What Would War II Could Teach America's F-35 and F-22 Stealth Fighters
Long Range Air-to-Air Missiles
Around the late 1990s, a new generation of long-range radar-guided air-to-air missiles entered service, notably the AIM-120 AMRAAM and the Russian R-77. These could hit targets over 50 kilometers away. (The earlier AIM-54 Phoenix boasted even longer range but was very expensive). In subsequent decades, the range has continued to increase to well over 100 kilometers, and new types such as the European MBDA Meteor and the Chinese PL-15 continue to push the envelope of speed and range.
The current AIM-120D has a theoretical maximum range of 160 kilometers; although in practice firing range will likely be much shorter for reasons soon discussed.
As long-range missiles are radar-guided, stealth fighters are not particularly vulnerable to them. The same cannot be said for non-stealth aircraft. An F-15 or Su-35 may attempt to avoid missiles with evasive maneuvers and counter measures—but doing so will disrupt whatever they are doing, and an opponent is likely to fire more than one missile.
One factor that is difficult to calculate is how likely long-range missiles are to hit. Extrapolating from past usage of radar-guided missiles is problematic, both because missile technology has advanced considerably since its inception (early radar-guided Sparrow missiles had a less than 10 percent kill probability in the Vietnam War), and the conflicts in which radar-guided missiles have been more successful (Arab-Israeli conflicts, the Gulf War) involved poorly trained opponents lacking effective countermeasures.
It’s safe to say that long-range missiles will have lower hit rates than short-range missiles like the AIM-9 Sidewinder and the Russian R-73—modern versions of which have chalked up a roughly seventy percent probability of kill.
Attrition and High Value Targets
Third- or fourth-generation fighters seeking to engage stealth aircraft in combat must close within short range so that their targeting systems are effective, all while dodging volleys of deadly missiles. As the stealth fighters themselves are difficult to track, they can disengage to avoid entering the short-range envelope in relative security.
It’s a difficult advantage to overcome.
But referring back to the Battle of Britain can reveal a limitation of this strategy. The British hit-and-run attacks succeeded in inflicting deadly attrition on German bombers over time until they were forced to call off the air offensive. But they rarely prevented the German formations from hitting their targets. The German simply had too many aircraft.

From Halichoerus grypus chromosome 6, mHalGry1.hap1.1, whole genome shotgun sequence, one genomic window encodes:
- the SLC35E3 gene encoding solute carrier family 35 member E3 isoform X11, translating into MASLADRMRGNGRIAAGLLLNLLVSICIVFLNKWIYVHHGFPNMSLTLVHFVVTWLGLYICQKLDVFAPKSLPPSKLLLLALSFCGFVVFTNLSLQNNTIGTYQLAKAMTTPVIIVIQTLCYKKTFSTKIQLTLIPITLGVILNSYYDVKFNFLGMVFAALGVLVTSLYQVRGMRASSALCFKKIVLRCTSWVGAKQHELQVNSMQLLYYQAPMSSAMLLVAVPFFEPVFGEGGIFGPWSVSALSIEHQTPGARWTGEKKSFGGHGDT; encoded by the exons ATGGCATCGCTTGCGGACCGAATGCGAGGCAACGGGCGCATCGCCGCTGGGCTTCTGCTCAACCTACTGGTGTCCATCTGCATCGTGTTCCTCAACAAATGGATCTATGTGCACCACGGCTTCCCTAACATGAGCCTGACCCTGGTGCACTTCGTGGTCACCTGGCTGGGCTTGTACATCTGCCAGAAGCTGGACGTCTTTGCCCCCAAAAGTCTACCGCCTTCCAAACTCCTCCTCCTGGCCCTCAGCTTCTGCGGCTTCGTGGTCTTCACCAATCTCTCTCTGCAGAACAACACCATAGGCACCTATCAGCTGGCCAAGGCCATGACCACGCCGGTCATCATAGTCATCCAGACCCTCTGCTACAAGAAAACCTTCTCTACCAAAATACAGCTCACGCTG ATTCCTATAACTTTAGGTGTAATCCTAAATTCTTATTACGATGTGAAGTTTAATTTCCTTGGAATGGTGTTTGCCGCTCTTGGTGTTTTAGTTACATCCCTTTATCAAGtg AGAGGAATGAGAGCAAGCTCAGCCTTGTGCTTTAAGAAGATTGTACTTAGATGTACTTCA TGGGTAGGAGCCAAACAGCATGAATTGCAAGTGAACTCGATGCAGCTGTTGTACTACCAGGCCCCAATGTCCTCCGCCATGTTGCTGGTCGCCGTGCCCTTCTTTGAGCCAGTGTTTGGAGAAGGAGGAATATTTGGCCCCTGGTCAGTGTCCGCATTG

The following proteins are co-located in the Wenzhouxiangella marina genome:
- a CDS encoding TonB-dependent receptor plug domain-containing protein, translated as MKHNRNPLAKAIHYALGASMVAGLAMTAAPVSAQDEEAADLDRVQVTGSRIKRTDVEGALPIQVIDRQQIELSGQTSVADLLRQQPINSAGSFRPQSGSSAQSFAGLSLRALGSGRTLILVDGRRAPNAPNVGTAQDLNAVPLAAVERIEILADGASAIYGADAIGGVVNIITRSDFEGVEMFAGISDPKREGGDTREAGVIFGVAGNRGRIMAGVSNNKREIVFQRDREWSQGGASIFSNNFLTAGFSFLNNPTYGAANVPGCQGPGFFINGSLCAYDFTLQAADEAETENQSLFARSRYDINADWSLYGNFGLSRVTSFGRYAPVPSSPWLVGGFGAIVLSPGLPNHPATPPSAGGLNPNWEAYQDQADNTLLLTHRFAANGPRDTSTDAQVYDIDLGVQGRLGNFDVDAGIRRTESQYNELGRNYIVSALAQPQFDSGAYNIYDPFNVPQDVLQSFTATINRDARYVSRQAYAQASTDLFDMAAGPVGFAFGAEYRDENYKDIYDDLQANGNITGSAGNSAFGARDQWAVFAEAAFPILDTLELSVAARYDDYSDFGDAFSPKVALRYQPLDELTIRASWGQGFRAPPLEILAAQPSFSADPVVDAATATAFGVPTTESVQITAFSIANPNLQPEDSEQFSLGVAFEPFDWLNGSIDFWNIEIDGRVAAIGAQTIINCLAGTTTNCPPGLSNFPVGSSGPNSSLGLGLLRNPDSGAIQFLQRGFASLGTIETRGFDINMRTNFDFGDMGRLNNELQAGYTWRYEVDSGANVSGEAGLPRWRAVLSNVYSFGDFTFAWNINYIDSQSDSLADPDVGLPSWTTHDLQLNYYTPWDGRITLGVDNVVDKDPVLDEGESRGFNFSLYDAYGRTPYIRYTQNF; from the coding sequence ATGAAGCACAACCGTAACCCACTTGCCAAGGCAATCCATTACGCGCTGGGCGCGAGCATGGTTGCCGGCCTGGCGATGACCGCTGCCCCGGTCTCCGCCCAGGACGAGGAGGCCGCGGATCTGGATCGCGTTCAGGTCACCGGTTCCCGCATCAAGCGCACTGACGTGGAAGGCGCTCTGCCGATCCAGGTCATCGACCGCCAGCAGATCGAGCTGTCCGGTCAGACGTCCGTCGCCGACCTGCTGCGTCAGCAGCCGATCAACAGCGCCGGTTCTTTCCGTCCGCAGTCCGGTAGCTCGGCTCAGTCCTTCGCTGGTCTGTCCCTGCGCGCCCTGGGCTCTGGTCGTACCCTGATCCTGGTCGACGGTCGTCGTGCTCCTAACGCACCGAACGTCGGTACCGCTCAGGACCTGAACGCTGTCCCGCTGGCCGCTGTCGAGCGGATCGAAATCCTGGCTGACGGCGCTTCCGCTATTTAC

At first, this was a problem: the Germans relentlessly pounded British airfields, degrading the Royal Air Force’s ability to fight in the air. But then the Germans switched to bombing civilian targets in London. While this inflicted many civilian casualties, the raids did not degrade the RAF’s ability to fight back. The British fighters could sustain their advantageous rate of attrition versus the German Luftwaffe until the latter was forced to tap out.
So what happens if the other side attacks with superior numbers a target that must be defended?
An F-22 has a combat radius of some five hundred miles on internal fuel. The F-35 can fly 875 miles when loaded for air-to-air combat. Now consider the thousands of kilometers lying between U.S. bases in the Pacific and Europe and various potential conflict zones. To operate over those distances, stealth fighters would require aerial refueling from tanker aircraft. If fighting a well-equipped opponent, carrier-based aircraft would also likely be distant from the warzone, as carriers are at risk if they approach too close to ground-based anti-shipping missile batteries and aircraft.
American fighters would also likely be supported by AWACS airborne radar and command and control platforms, notably the E-2 Hawkeye and E-3 Sentry. The tankers and the AWACS aircraft are basically lumbering airliner-sized planes crammed full of fuel and electronic equipment respectively.
Let’s consider what would happen when American fighters encounter a much larger force of fighters based on the coast. The American fighters could fire their long-range AIM-120D missiles from more than one hundred kilometers away—four from each F-35 and six on the F-22. Soaring at Mach 4—twice the maximum speed of the aircraft that launched it—an AIM-120 can traverse eighty kilometers in one minute.